> I heard a lot of discussions in the last month about "international
> rules" for tournys, formats, late arrives, main-consolation-last cahnce,
> and so on. Who can help me please?
> 1. In boxing is existing a WBO, WBA ..., in soccer we have FIFA, ... what
> is about backgammon? Is here a acknowledged institution or maybe even
> 2. Rules for tourny formats I found also on a lot of homepages, but which
> are the correct one for an international tournys, or is it up to the
> 3. What are the rules for the biggest tournys in the world? Are the rules
> 4. If I organize a online tourny, what else I have to respect?
Backgammon is not organized like football (soccer) or chess with
national organizations under an international umbrella. There is no
international backgammon authority. Tournament organizers set the
rules for their tournaments. Nonetheless, there is little difference
in the rules sets used at tournaments on the international backgammon
We might distinguish between (1) rules of play, (2) tournament rules
and procedures and (3) tournament format.
Rules of play describe a particular variation of backgammon and on
this there is no disagreement among international tournaments. In
fact, tournament rules sets do not usually specify these rules but
might instead refer, as in the US Rules, to the "commonly accepted
rules of backgammon." It is understood that this means backgammon as
played at international tournaments, not another variant in its own
right such as plakoto, portes, fevka or portos. See www.bkgm.com or
www.gammonvillage.com for the usual rules of play in international
backgammon, or www.chicagopoint.com/links.html for links to
descriptions of other variations.
Tournament rules specify procedures that players and directors must
follow in tournament match play with regard to equipment, order of
play, handling of dice, checkers and cube, scoring, ethics, errors,
enforcement and dispute resolution. On these, international tournament
rules sets differ. In most cases the differences are minor but
tournament players should always be mindful of the peculiarities of
any particular set of rules.
By tournament format I mean such things as entry and registration
fees, prizes, divisions (open, intermediate, beginner, etc.) and
qualifications for same, number of rounds, match length, awarding of
byes, nature of tournament (cup system, monrad, Swiss), qualifying
rounds, if any, and consolation and/or last chance brackets, if any.
These are tournament-specific and are not codified in any rules set.
A primary source for tournament rules and procedures is the "United
States Backgammon Tournament Rules and Procedures," March 1990. These
rules (with minor variations) govern all tournaments of the American
Backgammon Tour. Many tournament organizers in other countries also
use these rules, sometimes with some modification. See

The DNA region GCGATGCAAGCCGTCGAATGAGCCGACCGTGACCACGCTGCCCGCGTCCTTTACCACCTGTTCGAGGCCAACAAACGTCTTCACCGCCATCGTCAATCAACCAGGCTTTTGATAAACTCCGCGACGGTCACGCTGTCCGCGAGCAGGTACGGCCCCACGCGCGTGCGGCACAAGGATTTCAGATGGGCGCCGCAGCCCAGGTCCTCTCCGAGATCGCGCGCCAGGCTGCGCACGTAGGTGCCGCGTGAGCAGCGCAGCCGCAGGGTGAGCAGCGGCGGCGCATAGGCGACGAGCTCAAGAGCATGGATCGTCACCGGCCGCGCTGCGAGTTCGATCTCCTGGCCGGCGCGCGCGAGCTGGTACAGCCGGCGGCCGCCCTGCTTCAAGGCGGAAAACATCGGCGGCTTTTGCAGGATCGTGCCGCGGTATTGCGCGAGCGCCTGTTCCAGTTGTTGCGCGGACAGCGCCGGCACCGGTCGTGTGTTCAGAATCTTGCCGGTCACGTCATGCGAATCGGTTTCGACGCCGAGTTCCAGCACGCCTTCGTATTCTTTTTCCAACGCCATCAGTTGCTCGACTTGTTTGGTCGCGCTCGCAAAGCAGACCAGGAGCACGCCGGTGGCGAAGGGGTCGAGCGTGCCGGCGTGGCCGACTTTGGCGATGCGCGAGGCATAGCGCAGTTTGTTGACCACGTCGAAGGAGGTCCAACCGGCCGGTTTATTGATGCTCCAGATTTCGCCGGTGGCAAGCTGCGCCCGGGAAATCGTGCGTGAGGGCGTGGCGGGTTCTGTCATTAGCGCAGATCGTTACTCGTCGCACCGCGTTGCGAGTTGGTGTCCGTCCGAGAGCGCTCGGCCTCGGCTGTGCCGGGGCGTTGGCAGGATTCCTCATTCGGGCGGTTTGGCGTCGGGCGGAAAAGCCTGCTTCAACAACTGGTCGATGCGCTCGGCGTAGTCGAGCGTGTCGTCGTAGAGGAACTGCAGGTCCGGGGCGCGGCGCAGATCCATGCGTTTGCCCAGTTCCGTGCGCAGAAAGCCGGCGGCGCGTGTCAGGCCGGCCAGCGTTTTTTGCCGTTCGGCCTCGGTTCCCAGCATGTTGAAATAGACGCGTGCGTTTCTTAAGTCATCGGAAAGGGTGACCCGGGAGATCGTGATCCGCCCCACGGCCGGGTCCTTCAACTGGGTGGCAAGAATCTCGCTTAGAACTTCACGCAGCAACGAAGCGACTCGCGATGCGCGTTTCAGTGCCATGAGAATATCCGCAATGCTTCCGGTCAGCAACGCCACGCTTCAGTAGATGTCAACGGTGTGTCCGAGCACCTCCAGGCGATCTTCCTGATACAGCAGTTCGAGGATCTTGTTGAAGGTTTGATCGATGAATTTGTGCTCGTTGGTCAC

A second reference point is the rules set of the so-called World
Backgammon Federation, which governs tournaments sanctioned by the WBF
and has in the past been used here and there as the basis for other
rules sets. See www.wbf.net.
In some countries, backgammon is well-organized on a national level,
and most or all tournaments in these countries are conducted under the
rules of their respective national organizations. These include the
British Isles Backgammon Association in the UK and the national
federations of Denmark, Sweden and Norway. The BIBA rules differ in
one or two minor but important ways from the US Rules. See
http://www.cottagewebs.co.uk/biba/. A major revision of the Danish
rules, which were largely identical to the US Rules of March 1990,
goes into effect in June this year. An English version will be
available shortly at the DBgF home page. See www.dbgf.dk.
The list of countries with active organizations of a national
character grows slowly. Recent additions include Ireland, Japan and
France. But there are also major international tournaments in some
countries with no national organization or where longstanding
tournaments are not organized by more recently established
organizations, including Monaco, site of the backgammon World
Championship, Germany, Czechoslovakia, Spain, Thailand, Switzerland,
Austria and Slovenia. At these tournaments, the rules are entirely up
to their organizers, who may use the US Rules, WBF Rules, or their
Online tournament rules must address procedures for notifying
opponents, match completion deadlines, dispute resolution,
online-specific errors in play and server crashes. A model for online
rules is the rules set of David Escoffery's tournaments on FIBS. See
http://www.escoffery.com/rules.txt. See also the homepages of
GamesGrid and Netgammon or the other 23 sites offering online
Raccoon on FIBS, GamesGrid
Vi ses, og tak for alle fiskene!